Worst Case Scenario: It wasn’t until January of last season that we saw Perisic’s best from the wings. This time around Inter can’t afford anything less than a full season from the left-wing-back. So much of the 3-5-2 formation relies on the wings and Perisic will need to cover for a weaker right flank, at least until Dumfries settles in.
Best Case Scenario: Darmian made a name for himself with a pair of late game-winners against Cagliari and Hellas Verona. He’s set to be just as important, if not more so, this season and the 31-year-old is likely to be the starter on the right until Dumfries settles in. If he can repeat his best performances of last season, Inter’s right flank will be covered in the short term.
Worst Case Scenario: While Darmian is a superb depth piece, he doesn’t quite inspire the same confidence as a starter. He caused opposition defenses the most problems coming off full rest and as a spot-starter. Will Darmian be able to find the same success in more regular playing time?
Best Case Scenario: After spending the last two seasons on loan with Hellas Verona, Dimarco is finally getting his chance in an Inter kit. The 23-year-old can play either left wing-back or center back, giving Inter crucial versatility and depth. If Dimarco can replicate his form at Verona and clean up his defensive errors, Inter will have one of the league’s best wingbacks on the flank. We can’t mention Dimarco without talking about one-of-a-kind talent off set-pieces either and he scored several pieces of art over the years at the Marcantonio Bentegodi.
Worst Case Scenario: Dimarco’s defensive skill set is far from his best and he was an occasional liability for Ivan Juric’s side over the last two years. It will be up to Inzaghi to improve Dimarco’s all-around game if Inter can trust him as a starter.
Best Case Scenario: After his contract expired last month, D’Ambrosio decided to stick around for one more season and penned a one-year extension. His role for the upcoming campaign looks like a mirror-image of last season; one of Inter’s first options off the bench to give the starters a rest. The 32-year-old is still savvy enough to get the job done at the top level and can be a reliable backup for the first choice back-three.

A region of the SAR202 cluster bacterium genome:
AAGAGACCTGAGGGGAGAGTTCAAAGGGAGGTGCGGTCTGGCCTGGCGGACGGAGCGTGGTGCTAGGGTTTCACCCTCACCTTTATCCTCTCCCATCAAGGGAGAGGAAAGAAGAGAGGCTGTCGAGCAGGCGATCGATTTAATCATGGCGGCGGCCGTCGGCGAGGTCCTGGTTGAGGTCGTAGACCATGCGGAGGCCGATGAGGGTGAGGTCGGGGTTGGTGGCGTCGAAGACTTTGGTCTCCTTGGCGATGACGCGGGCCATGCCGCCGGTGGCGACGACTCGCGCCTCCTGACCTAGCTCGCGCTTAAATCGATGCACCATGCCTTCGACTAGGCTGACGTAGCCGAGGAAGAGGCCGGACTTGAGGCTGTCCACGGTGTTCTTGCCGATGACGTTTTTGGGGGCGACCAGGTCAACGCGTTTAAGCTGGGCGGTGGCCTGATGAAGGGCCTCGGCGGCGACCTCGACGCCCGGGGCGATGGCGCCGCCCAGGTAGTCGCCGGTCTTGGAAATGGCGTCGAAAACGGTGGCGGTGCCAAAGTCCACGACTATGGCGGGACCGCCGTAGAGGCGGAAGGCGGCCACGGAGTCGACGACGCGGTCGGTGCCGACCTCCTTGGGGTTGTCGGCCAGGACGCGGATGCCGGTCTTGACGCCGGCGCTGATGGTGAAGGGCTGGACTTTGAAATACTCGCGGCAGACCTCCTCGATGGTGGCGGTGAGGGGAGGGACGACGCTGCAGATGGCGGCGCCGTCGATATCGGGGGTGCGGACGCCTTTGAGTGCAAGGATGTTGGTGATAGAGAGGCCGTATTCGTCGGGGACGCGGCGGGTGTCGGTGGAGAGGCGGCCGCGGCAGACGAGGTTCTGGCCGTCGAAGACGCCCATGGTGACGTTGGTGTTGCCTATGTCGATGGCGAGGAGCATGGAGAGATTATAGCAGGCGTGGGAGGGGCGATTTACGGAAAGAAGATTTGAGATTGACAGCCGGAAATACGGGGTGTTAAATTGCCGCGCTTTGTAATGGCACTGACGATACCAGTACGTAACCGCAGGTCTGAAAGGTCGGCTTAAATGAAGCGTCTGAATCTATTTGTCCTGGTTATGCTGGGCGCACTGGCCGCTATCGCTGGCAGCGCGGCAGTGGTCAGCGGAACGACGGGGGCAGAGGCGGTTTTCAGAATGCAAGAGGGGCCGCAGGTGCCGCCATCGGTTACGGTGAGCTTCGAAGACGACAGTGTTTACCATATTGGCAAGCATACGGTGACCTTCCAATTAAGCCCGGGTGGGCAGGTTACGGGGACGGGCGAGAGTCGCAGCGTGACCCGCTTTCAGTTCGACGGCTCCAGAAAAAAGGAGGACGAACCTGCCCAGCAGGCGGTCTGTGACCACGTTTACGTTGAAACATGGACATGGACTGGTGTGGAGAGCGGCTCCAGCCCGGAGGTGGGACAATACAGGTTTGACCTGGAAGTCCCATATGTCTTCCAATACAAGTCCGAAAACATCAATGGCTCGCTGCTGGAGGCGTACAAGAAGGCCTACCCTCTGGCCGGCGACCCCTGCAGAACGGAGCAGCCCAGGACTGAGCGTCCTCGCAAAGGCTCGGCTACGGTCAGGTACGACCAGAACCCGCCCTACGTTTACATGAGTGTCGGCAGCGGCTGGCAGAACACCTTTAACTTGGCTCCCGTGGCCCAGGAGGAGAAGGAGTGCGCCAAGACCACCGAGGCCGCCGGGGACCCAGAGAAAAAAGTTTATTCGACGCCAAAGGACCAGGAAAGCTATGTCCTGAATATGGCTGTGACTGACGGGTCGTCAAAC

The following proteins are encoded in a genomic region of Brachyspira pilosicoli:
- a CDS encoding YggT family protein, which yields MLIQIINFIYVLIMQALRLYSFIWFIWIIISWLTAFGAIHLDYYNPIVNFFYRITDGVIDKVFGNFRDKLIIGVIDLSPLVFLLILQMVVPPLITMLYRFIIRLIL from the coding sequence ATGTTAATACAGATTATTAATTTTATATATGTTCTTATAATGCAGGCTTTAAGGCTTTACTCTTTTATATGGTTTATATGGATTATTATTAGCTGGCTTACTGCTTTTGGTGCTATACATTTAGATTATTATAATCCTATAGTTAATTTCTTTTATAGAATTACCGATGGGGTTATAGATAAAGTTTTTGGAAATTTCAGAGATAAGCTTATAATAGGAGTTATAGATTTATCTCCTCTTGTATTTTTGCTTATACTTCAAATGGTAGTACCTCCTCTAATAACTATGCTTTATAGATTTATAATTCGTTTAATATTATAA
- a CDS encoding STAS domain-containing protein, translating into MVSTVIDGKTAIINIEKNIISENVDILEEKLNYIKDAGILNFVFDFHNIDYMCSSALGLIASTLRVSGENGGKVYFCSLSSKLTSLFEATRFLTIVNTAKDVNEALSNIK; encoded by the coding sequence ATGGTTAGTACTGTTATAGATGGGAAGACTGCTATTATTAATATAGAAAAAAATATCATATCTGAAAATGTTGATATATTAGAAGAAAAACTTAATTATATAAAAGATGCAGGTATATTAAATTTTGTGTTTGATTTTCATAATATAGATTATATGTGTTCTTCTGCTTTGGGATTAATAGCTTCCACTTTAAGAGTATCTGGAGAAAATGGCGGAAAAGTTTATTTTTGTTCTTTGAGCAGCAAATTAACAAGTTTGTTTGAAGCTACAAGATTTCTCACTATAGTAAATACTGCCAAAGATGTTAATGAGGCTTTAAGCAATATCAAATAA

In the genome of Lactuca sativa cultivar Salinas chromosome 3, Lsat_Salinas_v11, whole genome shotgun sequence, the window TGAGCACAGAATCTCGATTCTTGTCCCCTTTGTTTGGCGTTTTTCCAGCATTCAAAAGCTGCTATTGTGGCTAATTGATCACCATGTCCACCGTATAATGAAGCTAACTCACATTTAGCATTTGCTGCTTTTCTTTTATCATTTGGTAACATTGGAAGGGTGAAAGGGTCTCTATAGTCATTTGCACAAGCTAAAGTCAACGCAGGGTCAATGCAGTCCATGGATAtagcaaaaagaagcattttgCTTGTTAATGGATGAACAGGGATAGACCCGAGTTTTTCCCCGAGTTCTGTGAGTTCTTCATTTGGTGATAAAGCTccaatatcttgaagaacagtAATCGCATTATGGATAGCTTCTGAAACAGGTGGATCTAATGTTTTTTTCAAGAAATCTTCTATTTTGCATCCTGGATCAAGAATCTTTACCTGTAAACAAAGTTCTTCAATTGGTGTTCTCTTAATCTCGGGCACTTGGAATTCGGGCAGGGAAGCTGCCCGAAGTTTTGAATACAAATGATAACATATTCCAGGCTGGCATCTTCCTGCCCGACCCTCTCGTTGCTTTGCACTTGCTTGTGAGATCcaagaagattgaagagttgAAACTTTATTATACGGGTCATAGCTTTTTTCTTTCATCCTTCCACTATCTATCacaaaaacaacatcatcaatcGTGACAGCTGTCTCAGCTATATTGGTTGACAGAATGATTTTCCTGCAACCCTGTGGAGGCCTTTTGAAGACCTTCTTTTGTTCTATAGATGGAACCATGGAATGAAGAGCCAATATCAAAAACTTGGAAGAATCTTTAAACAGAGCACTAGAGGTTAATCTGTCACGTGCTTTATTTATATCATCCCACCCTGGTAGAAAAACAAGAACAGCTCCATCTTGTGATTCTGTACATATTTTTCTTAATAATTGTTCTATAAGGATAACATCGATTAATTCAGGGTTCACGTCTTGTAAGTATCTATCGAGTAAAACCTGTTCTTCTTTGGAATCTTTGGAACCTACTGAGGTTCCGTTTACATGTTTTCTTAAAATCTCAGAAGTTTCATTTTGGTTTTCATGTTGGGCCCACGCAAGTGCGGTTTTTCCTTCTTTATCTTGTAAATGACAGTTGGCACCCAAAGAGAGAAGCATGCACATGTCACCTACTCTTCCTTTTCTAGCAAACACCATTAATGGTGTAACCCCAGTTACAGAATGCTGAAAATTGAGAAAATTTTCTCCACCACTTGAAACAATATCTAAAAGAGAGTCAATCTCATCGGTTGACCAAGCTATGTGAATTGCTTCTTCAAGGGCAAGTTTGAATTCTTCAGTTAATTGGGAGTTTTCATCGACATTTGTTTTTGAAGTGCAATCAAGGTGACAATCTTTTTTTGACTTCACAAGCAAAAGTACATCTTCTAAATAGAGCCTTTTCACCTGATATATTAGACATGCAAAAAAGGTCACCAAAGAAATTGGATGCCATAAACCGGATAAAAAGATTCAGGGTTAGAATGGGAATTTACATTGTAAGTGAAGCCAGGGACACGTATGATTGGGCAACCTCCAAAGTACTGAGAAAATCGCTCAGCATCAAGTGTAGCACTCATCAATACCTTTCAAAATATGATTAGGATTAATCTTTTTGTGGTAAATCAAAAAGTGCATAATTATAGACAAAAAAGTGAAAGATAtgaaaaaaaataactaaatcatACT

Worst Case Scenario: Should D’Ambrosio’s age start to catch up to him, Inter’s defensive depth will be put under significant scrutiny. Other than Dimarco, all of the Nerazzurri’s depth pieces are above thirty and on expiring contracts.
Best Case Scenario: The Frog is in a similar situation as his slightly younger counterpart D’Ambrosio and will be tasked with the role of backup in the upcoming campaign.
Worst Case Scenario: As with D’Ambrosio, it’s a question of how much Ranocchia has left in the tank after a decade in Milan.
Best Case Scenario: As long as Kolarov can avoid replicating his, uh, rather mixed performances in the opening weeks of last season, 2021/22 will be a success for the Serbian. Inter could do worse as a 5th choice in the depth chart and Kolarov’s flexibility (he’s comfortable at wing-back and center back) is an added bonus.
Worst Case Scenario: If Kolarov is forced into a starting eleven role for more than just a handful of games, Inter might have a problem on its hands. The 35-year-old is good for a sub appearance here and there but asking anything else of him will be tempting fate. Kolarov doesn’t have the fitness to keep up with pacey attackers and would be a massive liability against the top teams in Serie A.
Best Case Scenario: He’s still here???
Worst Case Scenario: Lazaro hasn’t even been included in Inter’s pre-season plans but there are still two weeks left in the transfer window so there’s a chance Inter find either a temporary, or preferably but not at all likely, permanent home for the out-of-favor Austrian.